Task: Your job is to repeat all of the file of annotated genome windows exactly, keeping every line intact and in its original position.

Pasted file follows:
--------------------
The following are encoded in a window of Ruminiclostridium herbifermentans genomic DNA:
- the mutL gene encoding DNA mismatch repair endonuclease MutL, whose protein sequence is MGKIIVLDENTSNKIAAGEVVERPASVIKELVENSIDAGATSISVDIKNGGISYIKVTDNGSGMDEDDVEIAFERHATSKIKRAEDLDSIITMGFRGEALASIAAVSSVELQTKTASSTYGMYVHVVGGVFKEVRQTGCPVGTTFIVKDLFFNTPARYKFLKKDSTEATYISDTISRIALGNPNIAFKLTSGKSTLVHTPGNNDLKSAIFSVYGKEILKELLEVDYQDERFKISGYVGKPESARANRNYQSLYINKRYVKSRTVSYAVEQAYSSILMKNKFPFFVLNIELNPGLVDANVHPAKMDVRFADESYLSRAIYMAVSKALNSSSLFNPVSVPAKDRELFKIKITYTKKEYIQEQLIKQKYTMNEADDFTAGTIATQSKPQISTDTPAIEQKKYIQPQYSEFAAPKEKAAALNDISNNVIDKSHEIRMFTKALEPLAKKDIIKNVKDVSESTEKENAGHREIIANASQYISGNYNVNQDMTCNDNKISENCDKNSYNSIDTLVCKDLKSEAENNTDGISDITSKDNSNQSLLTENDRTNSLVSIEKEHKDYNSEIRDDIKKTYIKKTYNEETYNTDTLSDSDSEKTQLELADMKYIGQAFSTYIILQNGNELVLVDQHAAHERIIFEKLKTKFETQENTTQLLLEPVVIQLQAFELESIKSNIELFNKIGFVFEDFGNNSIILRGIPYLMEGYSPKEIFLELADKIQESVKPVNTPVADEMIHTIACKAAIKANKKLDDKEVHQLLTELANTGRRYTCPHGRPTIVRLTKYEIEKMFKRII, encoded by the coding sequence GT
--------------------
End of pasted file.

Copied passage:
The following are encoded in a window of Ruminiclostridium herbifermentans genomic DNA:
- the mutL gene encoding DNA mismatch repair endonuclease MutL, whose protein sequence is MGKIIVLDENTSNKIAAGEVVERPASVIKELVENSIDAGATSISVDIKNGGISYIKVTDNGSGMDEDDVEIAFERHATSKIKRAEDLDSIITMGFRGEALASIAAVSSVELQTKTASSTYGMYVHVVGGVFKEVRQTGCPVGTTFIVKDLFFNTPARYKFLKKDSTEATYISDTISRIALGNPNIAFKLTSGKSTLVHTPGNNDLKSAIFSVYGKEILKELLEVDYQDERFKISGYVGKPESARANRNYQSLYINKRYVKSRTVSYAVEQAYSSILMKNKFPFFVLNIELNPGLVDANVHPAKMDVRFADESYLSRAIYMAVSKALNSSSLFNPVSVPAKDRELFKIKITYTKKEYIQEQLIKQKYTMNEADDFTAGTIATQSKPQISTDTPAIEQKKYIQPQYSEFAAPKEKAAALNDISNNVIDKSHEIRMFTKALEPLAKKDIIKNVKDVSESTEKENAGHREIIANASQYISGNYNVNQDMTCNDNKISENCDKNSYNSIDTLVCKDLKSEAENNTDGISDITSKDNSNQSLLTENDRTNSLVSIEKEHKDYNSEIRDDIKKTYIKKTYNEETYNTDTLSDSDSEKTQLELADMKYIGQAFSTYIILQNGNELVLVDQHAAHERIIFEKLKTKFETQENTTQLLLEPVVIQLQAFELESIKSNIELFNKIGFVFEDFGNNSIILRGIPYLMEGYSPKEIFLELADKIQESVKPVNTPVADEMIHTIACKAAIKANKKLDDKEVHQLLTELANTGRRYTCPHGRPTIVRLTKYEIEKMFKRII, encoded by the coding sequence GT